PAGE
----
Fast, standards-based revenue calculation—with a measure of fun—at BT
BT uses Anaplan to calculate revenue from 32 million customers to strict IFRS 15 standards
Reporting revenue at telecom giant BT Group changed fundamentally when IFRS 15 kicked in on January 1, 2018. The new accounting standard revamped how companies account for income from customer contracts, and with 32 million mobile customers—more than any other UK mobile carrier—BT has a lot of contracts.
“None of our financial systems were able to manage this,” recalls James Mash, BT’s Accounting and Financial Control Manager. Mash’s team tried to calculate revenue to the new standard with spreadsheets, but the monthly task took four accountants between four and six hours. The company wanted to release figures the morning after month’s end, but Mash couldn’t reliably meet that deadline.
“We needed an all-in-one solution,” Mash recalled—not a dozen cumbersome spreadsheets built on fragile macros. People from BT’s “Making Finance Brilliant” finance innovation program suggested he try Anaplan.
Mash and his colleagues created an IFRS 15 reporting solution in 16 weeks. “Building something useful within that space of time is incredibly valuable for a business like BT, where IT projects can take two to three years,” he says.
The Anaplan solution is much faster and more reliable than what it replaced. Monthly revenue figures are now calculated by one person in less than an hour—a time saving greater than 93%.
The benefits go beyond speed. The new solution is auditable for Sarbanes-Oxley compliance, and handles BT’s voluminous point-of-sale data with ease. To keep the old system running, some 800,000 lines of data had to be filtered down to 250,000 each month, so a lot of detail was lost. The Anaplan solution holds more than 30 million lines of data (and growing) with no performance issues. “Anaplan has been key to building efficiencies and allowing us to get numbers that we weren’t able to before,” Mash notes.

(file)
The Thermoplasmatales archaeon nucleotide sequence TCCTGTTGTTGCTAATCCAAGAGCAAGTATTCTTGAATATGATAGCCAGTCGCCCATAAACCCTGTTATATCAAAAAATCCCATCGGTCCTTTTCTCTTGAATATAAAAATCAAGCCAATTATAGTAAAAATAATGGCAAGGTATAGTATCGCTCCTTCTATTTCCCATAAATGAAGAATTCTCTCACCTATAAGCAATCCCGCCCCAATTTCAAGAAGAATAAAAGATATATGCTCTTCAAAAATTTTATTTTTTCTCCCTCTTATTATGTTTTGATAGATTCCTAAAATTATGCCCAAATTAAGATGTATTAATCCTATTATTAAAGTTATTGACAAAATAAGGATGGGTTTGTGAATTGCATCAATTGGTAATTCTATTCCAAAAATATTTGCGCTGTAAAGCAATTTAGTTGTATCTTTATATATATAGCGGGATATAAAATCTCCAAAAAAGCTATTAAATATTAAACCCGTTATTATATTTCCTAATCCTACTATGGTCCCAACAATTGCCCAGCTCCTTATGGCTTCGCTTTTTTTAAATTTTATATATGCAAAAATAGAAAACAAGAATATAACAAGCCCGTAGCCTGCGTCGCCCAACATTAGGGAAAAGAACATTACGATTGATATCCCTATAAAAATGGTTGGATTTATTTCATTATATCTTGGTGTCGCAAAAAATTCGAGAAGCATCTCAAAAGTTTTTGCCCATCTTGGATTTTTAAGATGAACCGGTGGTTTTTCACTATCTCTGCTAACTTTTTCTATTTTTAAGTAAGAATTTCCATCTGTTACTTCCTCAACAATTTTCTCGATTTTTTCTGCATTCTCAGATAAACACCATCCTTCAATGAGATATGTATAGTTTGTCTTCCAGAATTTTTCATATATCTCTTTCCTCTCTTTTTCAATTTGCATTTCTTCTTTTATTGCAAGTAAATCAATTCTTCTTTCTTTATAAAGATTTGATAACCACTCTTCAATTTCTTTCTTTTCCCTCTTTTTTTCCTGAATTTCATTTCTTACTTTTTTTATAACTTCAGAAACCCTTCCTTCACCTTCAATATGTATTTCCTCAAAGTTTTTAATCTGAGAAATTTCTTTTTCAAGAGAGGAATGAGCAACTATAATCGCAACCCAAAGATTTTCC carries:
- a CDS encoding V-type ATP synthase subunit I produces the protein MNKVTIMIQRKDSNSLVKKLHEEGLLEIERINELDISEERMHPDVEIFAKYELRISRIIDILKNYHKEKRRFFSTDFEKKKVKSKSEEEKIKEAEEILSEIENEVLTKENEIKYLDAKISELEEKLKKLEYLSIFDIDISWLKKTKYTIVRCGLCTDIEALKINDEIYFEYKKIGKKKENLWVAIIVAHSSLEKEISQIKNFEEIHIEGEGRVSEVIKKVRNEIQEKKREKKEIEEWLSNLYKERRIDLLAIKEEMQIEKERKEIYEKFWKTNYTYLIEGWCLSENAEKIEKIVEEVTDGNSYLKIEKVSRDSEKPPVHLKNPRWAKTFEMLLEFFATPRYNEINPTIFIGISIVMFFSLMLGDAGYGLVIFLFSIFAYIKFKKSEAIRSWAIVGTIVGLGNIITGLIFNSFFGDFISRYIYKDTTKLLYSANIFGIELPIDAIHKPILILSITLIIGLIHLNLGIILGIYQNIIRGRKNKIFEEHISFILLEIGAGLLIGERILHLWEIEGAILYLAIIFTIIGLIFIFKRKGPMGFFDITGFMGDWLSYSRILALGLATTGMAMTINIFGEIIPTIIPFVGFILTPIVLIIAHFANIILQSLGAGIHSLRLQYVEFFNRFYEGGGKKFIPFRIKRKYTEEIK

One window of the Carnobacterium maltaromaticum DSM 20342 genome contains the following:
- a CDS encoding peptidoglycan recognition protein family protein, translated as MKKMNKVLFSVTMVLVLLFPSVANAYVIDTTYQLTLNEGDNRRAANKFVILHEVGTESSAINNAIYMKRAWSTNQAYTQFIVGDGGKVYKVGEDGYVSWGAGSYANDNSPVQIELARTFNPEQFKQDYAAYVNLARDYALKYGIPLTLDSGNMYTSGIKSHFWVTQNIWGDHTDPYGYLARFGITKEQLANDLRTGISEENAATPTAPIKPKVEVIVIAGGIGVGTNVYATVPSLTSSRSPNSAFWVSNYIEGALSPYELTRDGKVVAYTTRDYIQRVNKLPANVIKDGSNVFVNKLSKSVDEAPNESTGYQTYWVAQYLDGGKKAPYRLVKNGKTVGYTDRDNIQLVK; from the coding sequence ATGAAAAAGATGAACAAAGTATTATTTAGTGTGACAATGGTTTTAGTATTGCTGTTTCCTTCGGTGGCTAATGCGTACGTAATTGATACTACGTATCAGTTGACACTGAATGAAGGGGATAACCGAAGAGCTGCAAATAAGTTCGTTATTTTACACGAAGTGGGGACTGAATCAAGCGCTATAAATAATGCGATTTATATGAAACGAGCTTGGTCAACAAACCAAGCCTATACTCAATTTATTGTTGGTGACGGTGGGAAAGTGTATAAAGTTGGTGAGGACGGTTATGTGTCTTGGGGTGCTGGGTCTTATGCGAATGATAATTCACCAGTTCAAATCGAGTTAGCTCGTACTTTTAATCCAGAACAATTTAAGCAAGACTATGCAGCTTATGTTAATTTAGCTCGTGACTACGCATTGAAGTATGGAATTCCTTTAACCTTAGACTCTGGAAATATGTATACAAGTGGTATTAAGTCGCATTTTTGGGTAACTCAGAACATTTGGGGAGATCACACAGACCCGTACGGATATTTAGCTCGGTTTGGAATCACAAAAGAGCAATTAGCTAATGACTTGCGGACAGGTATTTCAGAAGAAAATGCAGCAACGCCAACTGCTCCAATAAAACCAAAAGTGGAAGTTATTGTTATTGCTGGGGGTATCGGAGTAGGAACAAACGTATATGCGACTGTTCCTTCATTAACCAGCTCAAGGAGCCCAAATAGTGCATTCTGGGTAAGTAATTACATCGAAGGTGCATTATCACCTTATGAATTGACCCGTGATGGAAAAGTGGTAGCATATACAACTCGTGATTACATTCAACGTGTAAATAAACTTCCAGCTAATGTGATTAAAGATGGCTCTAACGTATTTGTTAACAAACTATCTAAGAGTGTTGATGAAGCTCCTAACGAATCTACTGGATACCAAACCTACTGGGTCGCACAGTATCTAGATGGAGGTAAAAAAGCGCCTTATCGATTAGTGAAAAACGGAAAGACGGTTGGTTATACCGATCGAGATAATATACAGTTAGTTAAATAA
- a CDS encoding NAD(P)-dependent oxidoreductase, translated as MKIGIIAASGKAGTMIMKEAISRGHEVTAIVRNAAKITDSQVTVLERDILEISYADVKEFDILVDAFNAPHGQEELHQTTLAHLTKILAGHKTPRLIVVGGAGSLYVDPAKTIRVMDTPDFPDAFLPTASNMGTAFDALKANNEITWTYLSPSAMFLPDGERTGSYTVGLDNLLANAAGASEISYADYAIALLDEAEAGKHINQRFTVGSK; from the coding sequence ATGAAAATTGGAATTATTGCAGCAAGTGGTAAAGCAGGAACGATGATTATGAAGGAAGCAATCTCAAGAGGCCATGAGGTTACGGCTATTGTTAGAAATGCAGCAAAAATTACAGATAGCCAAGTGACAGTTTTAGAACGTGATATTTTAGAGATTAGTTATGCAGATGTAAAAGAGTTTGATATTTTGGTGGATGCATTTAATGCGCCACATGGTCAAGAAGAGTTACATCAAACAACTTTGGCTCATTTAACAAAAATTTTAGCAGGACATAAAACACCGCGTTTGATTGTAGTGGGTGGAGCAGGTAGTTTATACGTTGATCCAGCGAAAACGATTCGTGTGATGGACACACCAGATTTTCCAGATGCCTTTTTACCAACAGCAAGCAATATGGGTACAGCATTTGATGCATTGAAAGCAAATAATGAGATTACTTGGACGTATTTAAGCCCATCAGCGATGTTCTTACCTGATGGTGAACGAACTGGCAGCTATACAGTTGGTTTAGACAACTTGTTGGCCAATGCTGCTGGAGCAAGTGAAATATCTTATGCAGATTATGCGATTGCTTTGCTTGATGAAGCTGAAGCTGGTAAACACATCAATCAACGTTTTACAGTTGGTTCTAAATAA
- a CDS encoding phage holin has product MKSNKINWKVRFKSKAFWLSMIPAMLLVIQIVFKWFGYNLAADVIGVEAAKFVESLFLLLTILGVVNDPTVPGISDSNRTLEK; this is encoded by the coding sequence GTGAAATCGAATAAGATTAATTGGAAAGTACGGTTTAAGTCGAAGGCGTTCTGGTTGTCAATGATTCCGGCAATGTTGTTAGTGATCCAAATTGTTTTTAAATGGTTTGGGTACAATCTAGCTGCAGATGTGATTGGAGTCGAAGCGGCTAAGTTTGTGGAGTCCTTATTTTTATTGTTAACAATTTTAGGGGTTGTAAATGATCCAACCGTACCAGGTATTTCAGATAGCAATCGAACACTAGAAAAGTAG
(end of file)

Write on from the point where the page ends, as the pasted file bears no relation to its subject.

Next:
IFRS 15 revenue calculation is an unusual Anaplan use case, Mash admits, but it illustrates the platform’s flexibility. “Anaplan is like a big modular calculator that’s capable of crunching vast volumes of data,” he says. “It fills a gap that none of the other tools I’ve used before does.”
Not only that; it’s a joy to work with. “Anaplan is fun for me, as a model builder and data analyst, to use,” he says. His enthusiasm is shared across BT, where teams including call center planning, OpEx planning, forecasting, and the fibre broadband business all use Anaplan and are exploring ways to connect plans to deliver even greater value.
James Mash, Accounting & Financial Control Manager, BT: Some time ago, a new financial reporting standard was introduced called IFRS 15. It was a complete change to the way we needed to recognize revenue. None of our systems were able to manage this.
We initially created a spreadsheet solution to fulfill that standard. This solution would take four full-time employees about six to eight hours on workday one to come to our required number. It was very painful. We needed an all-in-one solution that would get us from receiving our data to being able to create our outputs.
The Anaplan solution that we came up with now only requires one person and it can take them as little as an hour to come to that same number.
Anaplan so far has been the only tool that we’ve looked at that would actually be capable of doing what we needed to do. Our original spreadsheet solution couldn’t actually retain the history of our data, so we would lose a lot of detail there. Our Anaplan solution currently contains a roundabout 30 million lines of data, and growing.
We went from planning the model to having a working solution after roundabout 16 weeks. Going from project life cycles that can last two to three years to something that can take 16 weeks is incredibly valuable to a business like BT.
On a personal note, I really enjoy using Anaplan. It’s actually quite a fun tool for me as a model builder and a data analyst to use, especially when you’re working with large volumes of data. So, it’s been really key for us in building efficiencies and allowing us to get to numbers that we weren’t able to get to before.